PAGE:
Daily Digest: For Open Government, It's Put Up (Online) Time
BY Nancy Scola | Monday, January 5 2009
Republicans' Transparency Jujitsu: With the 111th session of Congress kicking off tomorrow and a mere 15 days until President-elect Barack Obama takes the oath of office, getting his desired $700 billion (or so) stimulus package signed, sealed, and delivered before inauguration day would take a feat of super-human legislating. Not impossible, but it would take all the various pieces that make up how a bill comes become a law to fit into place nearly perfectly. What could complicate that goal: a proposal promoted by top Senate Republican Mitch McConnell to put the stimulus plan online for a full week, to allow the public to vet its flaws and merits.* Obama, it goes without saying, campaigned on transparency. And from a purely political perspective, Republicans are rather cleverly forcing him to make a tradeoff between a stimulus package he desperately wants and the open and accountable government he promised.
A Chief Technologist, Perhaps This Week?: Is it our turn yet? Pressure is building for Obama to finally name a Chief Technology Officer, the nation's first. Google's Vint Cerf is among those getting a bit antsy to see who will fill the post and what authority the job-holder with have. The waiting is driving some people to have wild fantasies, like the idea that Steve Jobs might be the pick. (Crazy, right? Right?) Obama aides are now saying the pick will be made Wednesday, made alongside that for a "Chief Performance Officer" post. We'll see, but it certainly doesn't imply a high-priority level on the job to have waited this long -- especially since it's possible we might get a second Commerce Secretary before we get a first CTO. Would a Jobsian figure take a job with that low of a profile? Doubtful.
A Model for a Poli-Technologist Who Gets Stuff Done: Washington DC's CTO Vivek Kundra is profiled by the Washington Post's Kim Hart. Kundra, writes Hart, is focused on performance, using a vaguely-explained "happiness level" to decide whether IT projects are worth saving. What makes Kundra a good subject for profiles is that he sees government as a petri dish for tech breakthroughs, not the stagnant backwater of innovation that convention wisdom sees.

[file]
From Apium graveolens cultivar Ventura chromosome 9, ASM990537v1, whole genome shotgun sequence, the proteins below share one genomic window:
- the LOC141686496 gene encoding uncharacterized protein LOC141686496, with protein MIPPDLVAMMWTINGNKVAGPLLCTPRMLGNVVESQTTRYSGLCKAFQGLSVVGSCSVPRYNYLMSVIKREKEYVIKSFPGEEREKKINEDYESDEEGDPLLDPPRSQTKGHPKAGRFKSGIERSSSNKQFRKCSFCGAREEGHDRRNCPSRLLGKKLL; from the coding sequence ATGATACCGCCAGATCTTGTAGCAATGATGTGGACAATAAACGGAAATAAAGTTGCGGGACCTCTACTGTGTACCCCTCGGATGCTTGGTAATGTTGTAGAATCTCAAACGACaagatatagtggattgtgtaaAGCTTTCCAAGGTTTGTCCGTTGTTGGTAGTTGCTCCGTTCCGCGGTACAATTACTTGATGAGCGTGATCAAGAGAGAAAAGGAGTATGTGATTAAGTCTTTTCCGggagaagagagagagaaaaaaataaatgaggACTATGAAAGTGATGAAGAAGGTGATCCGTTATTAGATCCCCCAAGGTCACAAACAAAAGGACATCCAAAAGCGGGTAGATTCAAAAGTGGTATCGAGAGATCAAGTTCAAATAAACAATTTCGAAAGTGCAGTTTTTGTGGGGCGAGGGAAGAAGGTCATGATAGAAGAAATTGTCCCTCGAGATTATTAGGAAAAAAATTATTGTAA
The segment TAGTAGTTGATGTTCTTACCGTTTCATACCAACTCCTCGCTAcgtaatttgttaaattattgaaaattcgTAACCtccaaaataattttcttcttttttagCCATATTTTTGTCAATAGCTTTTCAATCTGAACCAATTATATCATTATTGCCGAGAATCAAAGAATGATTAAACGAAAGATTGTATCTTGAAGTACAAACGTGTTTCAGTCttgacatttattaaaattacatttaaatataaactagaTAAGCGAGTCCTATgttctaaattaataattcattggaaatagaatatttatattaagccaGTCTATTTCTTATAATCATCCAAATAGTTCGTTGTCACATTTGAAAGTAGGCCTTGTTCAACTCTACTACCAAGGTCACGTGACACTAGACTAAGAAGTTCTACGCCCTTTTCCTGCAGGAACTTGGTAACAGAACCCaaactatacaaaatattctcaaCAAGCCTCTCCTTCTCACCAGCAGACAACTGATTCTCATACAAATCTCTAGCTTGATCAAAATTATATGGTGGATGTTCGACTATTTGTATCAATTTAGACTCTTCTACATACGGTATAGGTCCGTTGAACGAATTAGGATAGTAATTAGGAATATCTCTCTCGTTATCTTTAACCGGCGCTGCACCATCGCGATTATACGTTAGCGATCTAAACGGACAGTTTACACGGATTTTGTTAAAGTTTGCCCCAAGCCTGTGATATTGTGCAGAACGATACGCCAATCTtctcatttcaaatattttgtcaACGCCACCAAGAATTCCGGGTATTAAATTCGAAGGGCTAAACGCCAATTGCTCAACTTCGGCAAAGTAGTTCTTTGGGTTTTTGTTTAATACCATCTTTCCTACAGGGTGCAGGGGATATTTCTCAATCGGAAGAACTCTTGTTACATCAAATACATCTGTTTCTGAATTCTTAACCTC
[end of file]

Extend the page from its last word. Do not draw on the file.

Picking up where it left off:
A 140-Character Glimpse at the Future of Diplomacy: Reporting on the Israeli consulate in New York's use of Twitter that we covered last week, the New York Times' Noam Cohen seems unsure what to make of it. On the one hand, Cohen seems intrigued by such boiled-down statecraft. On the other, though, he throws in the nearly-obligatory "this sure is different!" dig, contrasting it the mellifluous but, frankly, incomprehensible diplo-speak of former Israeli ambassador Abba Eban. Cohen quotes David Saranga, who heads up media relations for the New York consulate: "I speak to every demographic in a language he understands...If someone only speaks Spanish, I speak in Spanish; if someone is using a platform like Twitter, I want to tweet." The post highlights some sample tweet questions and tweet answers from the event, so you can be the judge.
That's a Wrap: Change.org Ends Round One of Ideas for Change: The first round of Change.org's Ideas for Change in America contest, to which techPresident is a partner, has wrapped with about 250,000 total votes. The second phase launched this morning, and participants have 10 new votes to confer upon their top ideas. This round will run through the 15th, and the results will be presented to the Obama administration at the National Press Club the next day. In an early lead with 398 votes is "Pass Marriage Equality Rights for LGBT couples nationwide" (an idea, you might notice, that Obama opposes). Asked what happens if, say, legalizing marijuana is the top item, Change.org managing editor Josh Levy** tells me this: "Then we work with our non-profit partners to build a social movement around that idea, and try to actually get it done."
The People, They Like to Vote: We've been covering how Change.gov's Open for Question's feature is progressing, and have a pair of updates. The first: the idea of appointing a special prosecutor for the Bush administration, promoted by Democrats.com's Bob Fertik's and covered on techPres last week, has reached the top slot in the "additional issues" category. The second: with some 1.4 million votes by 47,000 people, participation averages out to a remarkable 30 votes per person -- though it's possible that that average is severely skewed by someone with a lot of free time on their hands who has voted 1.39 million times.
Obamas Winning Over the Neighbors: There's also been a disconnect between the people-driven ethos of the Obama campaign and the frenzy over inauguration tickets and exclusive party invites that started at about the stroke of midnight on November 5th. The President-elect seems to have recognized that. The transition will be hosting "the first-ever Neighborhood Inaugural Ball" at the Washington Convention Center on January 20th. Tickets will be free or low-cost. Some will be reserved for Washingtonians, the Obamas' new neighbors. "Through the use of interactive technology including text messaging and webcasting," says the Presidential Inauguration Commitee, "the Neighborhood Ball truly will be an event open to all Americans." We'll keep you posted on those interactive features as soon as they roll them out.
In Case You Missed It...
Nancy Scola reports that the Obama transition's day of service lays the groundwork for on-going volunteerism, should they choose to make use of it.
The "epic interplay between tech and politics in the 2012 presidential cycle" starts now, says Michael Tate. From diving into the classics of the field to playing World of Warcraft, Michael tells you what you need to do to get prepared.
*Updated with a better link.
**Disclosure: Josh Levy was the former associate editor here at techPresident, and is a good friend.